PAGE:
Charming 'Billy'
British Musical Dances Its Way to 10 Trophies; 'Carnage' Is Top Play

By Peter Marks
Washington Post Staff Writer
Monday, June 8, 2009

NEW YORK, June 7 "Billy Elliot," the story of a working-class English lad who yearns for the higher-brow life of a ballet star, danced away with the Tony Award for best musical last night, during a ceremony in which it swept 10 of the coveted trophies.

The London import, with music by Elton John, was the big winner at the 63rd annual awards show, which also celebrated the crowning of Yasmina Reza's "God of Carnage" as the Broadway season's best new play.

In the most authentically endearing moment of the evening, the three young dancer-actors who rotate in and out of the role of Billy -- David Alvarez, Kiril Kulish and Trent Kowalik -- awkwardly tried to express their joy as they shared the award for best actor in a musical. It was a three-way division of the trophy unprecedented in Tony history.

"God of Carnage," about warring yuppie parents in Brooklyn, also won for director Matthew Warchus and Marcia Gay Harden, cited as best actress in a play. Geoffrey Rush, an Oscar winner for "Shine," took away the statuette for best actor in a play for his performance as a monarch coming to grips with mortality in "Exit the King." And a sentimental favorite, Angela Lansbury, won best featured actress in a play for her role as a daffy psychic in "Blithe Spirit."

"Who would have thought?" a breathless Lansbury said on winning her fifth Tony, tying Julie Harris's record. "Who knew at this time of my life that I should be presented with this lovely, lovely award?"

But it was "Billy Elliot" that, as widely predicted, dominated the proceedings. It vacuumed up a slew of awards, including those for choreography, sets, lighting, sound, director, book of a musical, featured musical actor, lead actor and orchestrations, the last a tie with "Next to Normal."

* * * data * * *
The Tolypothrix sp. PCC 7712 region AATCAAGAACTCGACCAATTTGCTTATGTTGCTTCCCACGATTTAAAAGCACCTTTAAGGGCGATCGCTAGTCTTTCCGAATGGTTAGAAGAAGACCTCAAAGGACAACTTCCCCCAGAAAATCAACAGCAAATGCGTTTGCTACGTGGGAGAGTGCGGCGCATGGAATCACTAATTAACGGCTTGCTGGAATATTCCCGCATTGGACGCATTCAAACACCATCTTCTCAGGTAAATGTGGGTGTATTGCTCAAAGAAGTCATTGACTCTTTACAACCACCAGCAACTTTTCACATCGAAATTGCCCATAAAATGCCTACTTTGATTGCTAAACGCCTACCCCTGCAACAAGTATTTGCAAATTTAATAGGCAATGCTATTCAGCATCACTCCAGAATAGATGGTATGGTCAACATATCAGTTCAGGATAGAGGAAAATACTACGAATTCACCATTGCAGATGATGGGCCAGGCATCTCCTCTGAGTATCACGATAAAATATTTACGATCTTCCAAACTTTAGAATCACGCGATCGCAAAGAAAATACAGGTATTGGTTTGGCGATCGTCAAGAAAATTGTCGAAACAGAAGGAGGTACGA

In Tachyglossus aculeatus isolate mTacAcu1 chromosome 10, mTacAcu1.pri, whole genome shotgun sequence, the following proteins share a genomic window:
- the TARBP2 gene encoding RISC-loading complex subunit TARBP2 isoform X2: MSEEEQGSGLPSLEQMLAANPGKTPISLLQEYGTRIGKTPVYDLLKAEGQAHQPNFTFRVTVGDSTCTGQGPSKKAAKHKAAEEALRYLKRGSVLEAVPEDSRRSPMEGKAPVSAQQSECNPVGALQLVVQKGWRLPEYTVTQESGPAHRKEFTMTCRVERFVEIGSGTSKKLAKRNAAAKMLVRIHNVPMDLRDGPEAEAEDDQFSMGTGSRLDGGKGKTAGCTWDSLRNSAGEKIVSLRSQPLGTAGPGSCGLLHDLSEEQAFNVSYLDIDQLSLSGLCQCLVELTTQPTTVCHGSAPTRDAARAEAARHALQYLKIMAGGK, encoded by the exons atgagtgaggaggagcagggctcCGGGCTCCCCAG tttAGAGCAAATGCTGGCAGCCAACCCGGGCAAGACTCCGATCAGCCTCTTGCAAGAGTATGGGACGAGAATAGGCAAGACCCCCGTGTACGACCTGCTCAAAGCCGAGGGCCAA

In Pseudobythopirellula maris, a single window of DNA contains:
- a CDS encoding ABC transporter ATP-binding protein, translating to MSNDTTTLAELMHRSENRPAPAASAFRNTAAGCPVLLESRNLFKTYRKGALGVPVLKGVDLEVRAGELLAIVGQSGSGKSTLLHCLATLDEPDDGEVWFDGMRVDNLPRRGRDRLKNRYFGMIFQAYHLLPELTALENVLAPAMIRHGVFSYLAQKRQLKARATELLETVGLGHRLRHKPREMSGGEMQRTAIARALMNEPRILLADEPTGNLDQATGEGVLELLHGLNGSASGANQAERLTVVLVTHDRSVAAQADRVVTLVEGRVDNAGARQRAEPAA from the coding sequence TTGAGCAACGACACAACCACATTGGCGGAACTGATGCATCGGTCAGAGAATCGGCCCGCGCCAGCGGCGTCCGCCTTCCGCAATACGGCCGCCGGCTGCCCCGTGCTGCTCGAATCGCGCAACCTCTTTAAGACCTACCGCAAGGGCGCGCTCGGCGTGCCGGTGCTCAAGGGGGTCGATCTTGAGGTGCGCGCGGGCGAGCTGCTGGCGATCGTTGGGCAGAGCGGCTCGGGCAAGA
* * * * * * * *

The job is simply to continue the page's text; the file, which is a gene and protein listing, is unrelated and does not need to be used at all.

The prize for best revival of a play went to the London-born production of the Alan Ayckbourn trilogy, "The Norman Conquests," while director Diane Paulus's remounting of flower-powered "Hair" was named best revival of a musical. And for her universally heralded portrayal of the mentally debilitated mother in "Next to Normal," Alice Ripley garnered the Tony for best actress in a musical.

Washington theater got a rare shot at the Tony spotlight early in the evening at Radio City Music Hall, when the leaders of Arlington's Signature Theatre -- Artistic Director Eric Schaeffer and Managing Director Maggie Boland -- stepped up to receive the special Tony awarded each year to an outstanding regional theater.

Other shows with a D.C. pedigree did well: Set designer Derek McLane won for "33 Variations" which originated at Arena Stage. "Next to Normal" also won in the categories of orchestrations and score of a musical. And Karen Olivo won best featured actress in a musical for "West Side Story," which tried out at the National Theatre.

"The most rewarding thing for me is that I've become a dancer," Olivo told reporters after winning. "I've really had to stretch myself."

As for Signature's award, it was only the second time a theater in the nation's capital had been singled out for the honor; in 1976 Arena Stage was given the first regional theater Tony.

"Our last world premiere ran four hours long, had 21 actors, 15 in the orchestra and 276 [people] in the audience," Schaeffer said. ". . . It sounds crazy but that's why Signature is Signature."

Unfortunately, Schaeffer's moment was not covered in its entirety on the three-hour CBS telecast. Because of network time constraints, the award was relegated to a webcast an hour before the televised ceremony, meriting only a taped recap on the live broadcast. At a party given by Signature on Saturday night in the theater district, Schaeffer said he was not disappointed, because the company had received such enormous response to the news of its award, which came with a $25,000 gift.